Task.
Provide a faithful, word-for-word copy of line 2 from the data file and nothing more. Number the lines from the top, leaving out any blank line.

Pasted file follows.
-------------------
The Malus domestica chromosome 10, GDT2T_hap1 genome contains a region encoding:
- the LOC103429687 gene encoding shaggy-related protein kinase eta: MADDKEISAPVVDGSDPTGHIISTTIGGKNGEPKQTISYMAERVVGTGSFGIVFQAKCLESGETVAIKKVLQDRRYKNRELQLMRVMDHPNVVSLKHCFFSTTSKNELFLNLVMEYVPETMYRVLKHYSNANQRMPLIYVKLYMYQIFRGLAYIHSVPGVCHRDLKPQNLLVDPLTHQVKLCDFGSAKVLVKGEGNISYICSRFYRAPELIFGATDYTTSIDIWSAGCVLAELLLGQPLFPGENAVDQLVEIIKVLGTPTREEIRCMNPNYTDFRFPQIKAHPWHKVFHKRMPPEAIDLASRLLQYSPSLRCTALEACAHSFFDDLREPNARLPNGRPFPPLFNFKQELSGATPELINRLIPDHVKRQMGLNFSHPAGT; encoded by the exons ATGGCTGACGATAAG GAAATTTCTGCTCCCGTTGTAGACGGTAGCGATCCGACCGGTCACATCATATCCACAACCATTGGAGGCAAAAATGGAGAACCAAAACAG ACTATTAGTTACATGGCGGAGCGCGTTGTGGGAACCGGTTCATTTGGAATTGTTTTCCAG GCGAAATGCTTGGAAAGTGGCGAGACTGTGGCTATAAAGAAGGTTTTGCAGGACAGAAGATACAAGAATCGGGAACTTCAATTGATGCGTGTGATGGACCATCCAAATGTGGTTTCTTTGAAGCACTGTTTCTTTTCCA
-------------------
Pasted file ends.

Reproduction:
- the LOC103429687 gene encoding shaggy-related protein kinase eta: MADDKEISAPVVDGSDPTGHIISTTIGGKNGEPKQTISYMAERVVGTGSFGIVFQAKCLESGETVAIKKVLQDRRYKNRELQLMRVMDHPNVVSLKHCFFSTTSKNELFLNLVMEYVPETMYRVLKHYSNANQRMPLIYVKLYMYQIFRGLAYIHSVPGVCHRDLKPQNLLVDPLTHQVKLCDFGSAKVLVKGEGNISYICSRFYRAPELIFGATDYTTSIDIWSAGCVLAELLLGQPLFPGENAVDQLVEIIKVLGTPTREEIRCMNPNYTDFRFPQIKAHPWHKVFHKRMPPEAIDLASRLLQYSPSLRCTALEACAHSFFDDLREPNARLPNGRPFPPLFNFKQELSGATPELINRLIPDHVKRQMGLNFSHPAGT; encoded by the exons ATGGCTGACGATAAG GAAATTTCTGCTCCCGTTGTAGACGGTAGCGATCCGACCGGTCACATCATATCCACAACCATTGGAGGCAAAAATGGAGAACCAAAACAG ACTATTAGTTACATGGCGGAGCGCGTTGTGGGAACCGGTTCATTTGGAATTGTTTTCCAG GCGAAATGCTTGGAAAGTGGCGAGACTGTGGCTATAAAGAAGGTTTTGCAGGACAGAAGATACAAGAATCGGGAACTTCAATTGATGCGTGTGATGGACCATCCAAATGTGGTTTCTTTGAAGCACTGTTTCTTTTCCA